By arming clients with facts upfront, you not only establish trust, but facilitate and expedite the decision-making process for your clients, which leads to increased sales. Here are six ways agents can employ real estate data and studies to build trust-based client relationships that grow your revenue stream.
For many people, purchasing a home is a huge life event. Buyers want to feel confident about investing their money in a property with long-term potential, and it’s your job as their real estate agent to lead them to the perfect home.
But before you can do that, you have to build trust; and building trust requires sharing data that will help your buyers make the best decision. By arming clients with facts upfront, you not only establish that trust, but you also facilitate and expedite the decision-making process for your clients, which leads to increased sales.
1. Transparency through inspections
Pre-listing home inspections can bolster a homebuyer‘s confidence in purchasing a property. While they seem nothing short of necessary, many real estate agents and sellers avoid these inspections for fear of what they’ll find. There’s always a chance they’ll uncover problems they’ll have to disclose.
Regardless of risk, agents should never neglect this essential precautionary measure. Most homebuyers will conduct a home inspection on their own, and a real estate professional can compromise a negotiation if they haven’t. It’s always worth the cost.
2. Urgency through market trends
First-time buyers are often cautious as they search for a new home, taking their time to research affordable properties in their area of interest. Considering their median income is $75,000, they have to use their savings sparingly. This can sometimes cause them to double-think their decisions and delay a purchase.
Agents can leverage today’s housing market trends to create a sense of urgency for potential buyers. With the rising price of homes, growing interest rates and shrinking inventory, agents can use data as a powerful tool for persuasion.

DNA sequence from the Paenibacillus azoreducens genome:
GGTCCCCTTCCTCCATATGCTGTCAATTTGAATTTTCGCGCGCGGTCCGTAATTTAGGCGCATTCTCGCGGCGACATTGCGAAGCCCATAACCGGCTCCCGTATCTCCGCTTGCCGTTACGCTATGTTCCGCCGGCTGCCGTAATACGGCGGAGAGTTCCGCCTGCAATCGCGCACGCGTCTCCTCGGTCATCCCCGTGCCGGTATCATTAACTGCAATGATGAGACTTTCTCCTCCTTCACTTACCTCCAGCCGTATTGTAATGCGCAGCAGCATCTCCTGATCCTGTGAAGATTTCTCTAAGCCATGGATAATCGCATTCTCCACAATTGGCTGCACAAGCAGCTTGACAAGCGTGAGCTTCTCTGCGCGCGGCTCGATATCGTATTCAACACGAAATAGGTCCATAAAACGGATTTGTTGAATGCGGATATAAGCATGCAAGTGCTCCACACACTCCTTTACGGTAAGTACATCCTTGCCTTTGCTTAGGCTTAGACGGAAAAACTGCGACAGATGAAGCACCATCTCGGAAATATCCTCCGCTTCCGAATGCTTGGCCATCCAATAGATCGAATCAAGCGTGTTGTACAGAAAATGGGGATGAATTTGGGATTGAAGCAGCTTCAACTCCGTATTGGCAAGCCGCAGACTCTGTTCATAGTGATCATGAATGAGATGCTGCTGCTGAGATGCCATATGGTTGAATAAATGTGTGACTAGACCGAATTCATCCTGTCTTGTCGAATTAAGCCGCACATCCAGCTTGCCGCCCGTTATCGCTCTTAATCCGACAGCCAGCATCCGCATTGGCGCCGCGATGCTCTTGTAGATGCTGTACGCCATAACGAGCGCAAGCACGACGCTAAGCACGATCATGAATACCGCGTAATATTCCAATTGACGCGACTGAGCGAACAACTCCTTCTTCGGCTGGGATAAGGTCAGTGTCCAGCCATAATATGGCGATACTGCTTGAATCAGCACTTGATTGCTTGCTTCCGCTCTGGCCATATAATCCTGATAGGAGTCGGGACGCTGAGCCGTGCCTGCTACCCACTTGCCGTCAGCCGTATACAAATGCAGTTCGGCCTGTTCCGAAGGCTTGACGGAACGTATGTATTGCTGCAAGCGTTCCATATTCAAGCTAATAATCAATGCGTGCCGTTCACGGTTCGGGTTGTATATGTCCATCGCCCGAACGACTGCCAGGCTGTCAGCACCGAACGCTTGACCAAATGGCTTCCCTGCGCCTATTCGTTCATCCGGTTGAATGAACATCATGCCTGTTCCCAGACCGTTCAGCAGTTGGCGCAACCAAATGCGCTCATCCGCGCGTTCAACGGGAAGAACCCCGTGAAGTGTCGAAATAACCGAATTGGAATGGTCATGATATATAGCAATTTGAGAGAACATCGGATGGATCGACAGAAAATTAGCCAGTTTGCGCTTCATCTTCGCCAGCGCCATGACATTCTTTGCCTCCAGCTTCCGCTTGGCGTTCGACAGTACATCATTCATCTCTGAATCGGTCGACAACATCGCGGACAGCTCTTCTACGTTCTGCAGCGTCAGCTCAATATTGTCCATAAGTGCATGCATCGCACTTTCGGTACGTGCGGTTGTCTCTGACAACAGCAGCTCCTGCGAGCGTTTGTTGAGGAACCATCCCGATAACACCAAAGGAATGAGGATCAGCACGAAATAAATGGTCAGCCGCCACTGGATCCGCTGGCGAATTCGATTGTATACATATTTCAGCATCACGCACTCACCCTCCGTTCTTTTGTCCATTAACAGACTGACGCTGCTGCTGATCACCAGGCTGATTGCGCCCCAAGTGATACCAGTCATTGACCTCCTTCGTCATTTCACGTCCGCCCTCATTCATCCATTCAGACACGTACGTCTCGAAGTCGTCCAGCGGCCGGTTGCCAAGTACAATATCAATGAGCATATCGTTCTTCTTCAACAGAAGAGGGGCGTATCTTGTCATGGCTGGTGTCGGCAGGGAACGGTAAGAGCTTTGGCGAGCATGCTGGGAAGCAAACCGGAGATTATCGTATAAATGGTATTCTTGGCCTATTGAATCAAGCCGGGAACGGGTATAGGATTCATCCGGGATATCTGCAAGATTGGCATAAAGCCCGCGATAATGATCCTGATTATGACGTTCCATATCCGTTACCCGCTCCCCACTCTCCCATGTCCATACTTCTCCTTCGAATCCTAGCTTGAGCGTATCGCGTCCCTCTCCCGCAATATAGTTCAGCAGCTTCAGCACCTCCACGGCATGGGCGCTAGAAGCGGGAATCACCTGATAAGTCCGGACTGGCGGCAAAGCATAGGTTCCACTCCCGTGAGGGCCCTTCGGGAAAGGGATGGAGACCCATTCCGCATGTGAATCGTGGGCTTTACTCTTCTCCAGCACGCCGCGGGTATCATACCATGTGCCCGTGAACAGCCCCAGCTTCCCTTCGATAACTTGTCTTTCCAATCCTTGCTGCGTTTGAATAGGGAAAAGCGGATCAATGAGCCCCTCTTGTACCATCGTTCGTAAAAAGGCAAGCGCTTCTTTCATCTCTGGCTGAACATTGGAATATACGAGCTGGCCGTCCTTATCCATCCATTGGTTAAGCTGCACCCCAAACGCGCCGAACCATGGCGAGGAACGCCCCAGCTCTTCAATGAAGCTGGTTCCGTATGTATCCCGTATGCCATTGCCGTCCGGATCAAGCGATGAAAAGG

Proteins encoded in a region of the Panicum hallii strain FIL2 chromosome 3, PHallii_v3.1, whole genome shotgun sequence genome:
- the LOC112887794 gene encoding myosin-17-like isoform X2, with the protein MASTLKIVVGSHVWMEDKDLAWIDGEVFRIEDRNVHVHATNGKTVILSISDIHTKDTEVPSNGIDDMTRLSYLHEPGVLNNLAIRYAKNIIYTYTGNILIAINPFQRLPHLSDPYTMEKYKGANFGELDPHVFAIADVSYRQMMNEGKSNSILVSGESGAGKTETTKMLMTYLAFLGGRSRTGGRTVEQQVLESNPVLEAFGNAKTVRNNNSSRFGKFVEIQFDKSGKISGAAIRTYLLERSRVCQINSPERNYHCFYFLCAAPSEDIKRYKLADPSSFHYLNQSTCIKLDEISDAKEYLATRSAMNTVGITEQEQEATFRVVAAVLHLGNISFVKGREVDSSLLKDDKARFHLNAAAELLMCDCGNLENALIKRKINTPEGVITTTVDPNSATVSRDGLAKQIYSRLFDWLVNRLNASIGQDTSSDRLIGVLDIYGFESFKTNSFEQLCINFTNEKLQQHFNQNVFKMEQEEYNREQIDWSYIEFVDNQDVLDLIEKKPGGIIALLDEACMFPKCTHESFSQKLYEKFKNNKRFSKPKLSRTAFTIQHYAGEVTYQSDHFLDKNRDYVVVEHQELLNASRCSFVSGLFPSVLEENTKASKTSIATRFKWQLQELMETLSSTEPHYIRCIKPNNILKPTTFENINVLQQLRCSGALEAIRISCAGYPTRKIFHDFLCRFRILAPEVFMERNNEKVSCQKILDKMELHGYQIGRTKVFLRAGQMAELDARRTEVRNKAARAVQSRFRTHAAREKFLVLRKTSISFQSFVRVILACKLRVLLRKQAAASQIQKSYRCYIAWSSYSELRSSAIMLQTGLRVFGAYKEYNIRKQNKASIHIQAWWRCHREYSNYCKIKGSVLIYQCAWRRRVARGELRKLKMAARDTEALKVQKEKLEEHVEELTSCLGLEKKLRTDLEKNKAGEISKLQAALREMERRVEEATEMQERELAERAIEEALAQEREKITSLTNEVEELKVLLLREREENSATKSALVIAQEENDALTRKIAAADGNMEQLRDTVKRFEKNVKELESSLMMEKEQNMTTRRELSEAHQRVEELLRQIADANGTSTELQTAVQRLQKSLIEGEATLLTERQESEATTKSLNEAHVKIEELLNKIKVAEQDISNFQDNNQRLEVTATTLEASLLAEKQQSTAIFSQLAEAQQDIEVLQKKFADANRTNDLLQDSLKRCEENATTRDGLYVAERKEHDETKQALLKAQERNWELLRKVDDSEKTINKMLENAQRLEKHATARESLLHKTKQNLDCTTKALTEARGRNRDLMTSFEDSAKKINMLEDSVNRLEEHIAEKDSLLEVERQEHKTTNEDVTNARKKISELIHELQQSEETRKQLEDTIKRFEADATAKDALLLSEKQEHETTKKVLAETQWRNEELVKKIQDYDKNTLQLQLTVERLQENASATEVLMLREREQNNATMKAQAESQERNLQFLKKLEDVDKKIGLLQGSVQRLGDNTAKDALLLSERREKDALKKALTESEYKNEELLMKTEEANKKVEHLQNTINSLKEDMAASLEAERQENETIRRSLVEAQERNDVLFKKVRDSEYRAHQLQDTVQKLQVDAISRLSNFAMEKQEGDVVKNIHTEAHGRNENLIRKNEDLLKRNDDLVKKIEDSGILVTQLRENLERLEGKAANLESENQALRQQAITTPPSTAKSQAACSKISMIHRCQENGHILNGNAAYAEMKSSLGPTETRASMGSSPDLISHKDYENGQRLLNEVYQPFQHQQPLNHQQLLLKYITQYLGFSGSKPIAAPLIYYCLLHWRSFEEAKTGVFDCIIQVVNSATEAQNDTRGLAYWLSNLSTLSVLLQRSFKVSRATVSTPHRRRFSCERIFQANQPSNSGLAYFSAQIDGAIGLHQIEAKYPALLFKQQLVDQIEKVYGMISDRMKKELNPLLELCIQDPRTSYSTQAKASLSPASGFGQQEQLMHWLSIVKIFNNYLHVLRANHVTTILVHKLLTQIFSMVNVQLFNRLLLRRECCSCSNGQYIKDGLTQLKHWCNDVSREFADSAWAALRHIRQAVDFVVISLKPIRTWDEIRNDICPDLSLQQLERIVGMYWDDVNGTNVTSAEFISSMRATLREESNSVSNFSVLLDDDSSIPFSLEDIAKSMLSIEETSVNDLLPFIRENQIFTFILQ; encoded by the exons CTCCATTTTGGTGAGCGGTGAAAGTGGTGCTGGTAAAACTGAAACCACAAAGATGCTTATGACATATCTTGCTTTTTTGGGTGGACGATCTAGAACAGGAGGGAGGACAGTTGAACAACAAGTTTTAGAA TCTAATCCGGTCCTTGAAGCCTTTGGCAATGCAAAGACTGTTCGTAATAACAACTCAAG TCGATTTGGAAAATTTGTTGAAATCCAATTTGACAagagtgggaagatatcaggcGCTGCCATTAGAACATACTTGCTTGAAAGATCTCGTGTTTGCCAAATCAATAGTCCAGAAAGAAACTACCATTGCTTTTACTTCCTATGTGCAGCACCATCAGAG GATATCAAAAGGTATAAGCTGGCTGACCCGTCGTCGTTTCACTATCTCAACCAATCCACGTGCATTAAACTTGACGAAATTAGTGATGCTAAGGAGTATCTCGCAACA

3. Incentives through seasonal benefits
Every season has its advantages and disadvantages for sellers. They often find their properties get the most attention during spring, as temperatures warm and the sunny weather makes the moving process simple and easy. Real estate agents can capitalize on this as they communicate with potential homebuyers.
They should make a point to mention seasonal benefits when negotiating a sale. They could advise parents to purchase and settle before the school year begins or inform them of how they can maximize their tax deductions if they buy early in the year.
4. Relevance through area data
The area surrounding a home is often just as important as the home itself. As buyers search for a property, they look for a vibrant local culture, diverse restaurants, coffee shops and stores. Different features appeal to different demographics, and area data can prove useful for resourceful agents.
As they study an area, an agent should make a list of sites of interest that might appeal to potential homebuyers. If they’re speaking with a millennial couple, they could touch on the region’s art and music scene, and if they’re speaking with parents, they could talk about the nearby school.
5. Security through risk assessment
A property can appear perfect and pristine on the outside, but it might hide issues that could result in unexpected costs for the homebuyer. Agents can ensure the homebuyer is safe in their purchase through a risk assessment study applied to identify any conditions that might lead to later difficulties.
In dealing with older homes, structural integrity is always a concern. Improved transparency can sway otherwise hesitant homebuyers into making an investment, as long as the agent has information about a property’s status. Risk assessment and other property studies allow for this accountability and a broad spectrum of similar benefits.
6. Differentiation through property research
Real estate agents need to research a property to determine how they should approach a sale. They’re far more likely to convince a potential buyer if they understand the strengths of a home and the characteristics that make it attractive and differentiate it from other properties in the area.
More than basic information like the number of bedrooms or square footage, agents should study the building materials that comprise a home, its resistance to inclement weather conditions and any subtle traits that might stir a buyer’s interest.
Through property and real estate studies, agents have access to the information they need to boost sales. The data they gather is essential during their negotiations. Without it, convincing a potential buyer to purchase a property is far more difficult.
As long as real estate agents build on a foundation of research, they’ll meet and exceed their goals.